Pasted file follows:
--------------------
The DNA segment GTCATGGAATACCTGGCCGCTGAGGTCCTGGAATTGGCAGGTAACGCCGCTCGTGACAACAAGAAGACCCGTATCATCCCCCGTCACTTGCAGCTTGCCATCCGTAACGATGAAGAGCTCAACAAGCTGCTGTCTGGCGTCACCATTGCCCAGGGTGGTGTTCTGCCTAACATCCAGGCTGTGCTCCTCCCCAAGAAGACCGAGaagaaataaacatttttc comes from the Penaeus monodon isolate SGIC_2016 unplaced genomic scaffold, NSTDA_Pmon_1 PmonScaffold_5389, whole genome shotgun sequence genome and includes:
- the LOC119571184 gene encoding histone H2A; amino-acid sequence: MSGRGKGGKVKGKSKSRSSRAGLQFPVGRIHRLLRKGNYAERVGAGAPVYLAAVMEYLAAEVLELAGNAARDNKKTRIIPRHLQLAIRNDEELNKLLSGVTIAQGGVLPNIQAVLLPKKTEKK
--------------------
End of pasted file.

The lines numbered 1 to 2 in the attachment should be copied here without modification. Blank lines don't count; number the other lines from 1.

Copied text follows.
The DNA segment GTCATGGAATACCTGGCCGCTGAGGTCCTGGAATTGGCAGGTAACGCCGCTCGTGACAACAAGAAGACCCGTATCATCCCCCGTCACTTGCAGCTTGCCATCCGTAACGATGAAGAGCTCAACAAGCTGCTGTCTGGCGTCACCATTGCCCAGGGTGGTGTTCTGCCTAACATCCAGGCTGTGCTCCTCCCCAAGAAGACCGAGaagaaataaacatttttc comes from the Penaeus monodon isolate SGIC_2016 unplaced genomic scaffold, NSTDA_Pmon_1 PmonScaffold_5389, whole genome shotgun sequence genome and includes:
- the LOC119571184 gene encoding histone H2A; amino-acid sequence: MSGRGKGGKVKGKSKSRSSRAGLQFPVGRIHRLLRKGNYAERVGAGAPVYLAAVMEYLAAEVLELAGNAARDNKKTRIIPRHLQLAIRNDEELNKLLSGVTIAQGGVLPNIQAVLLPKKTEKK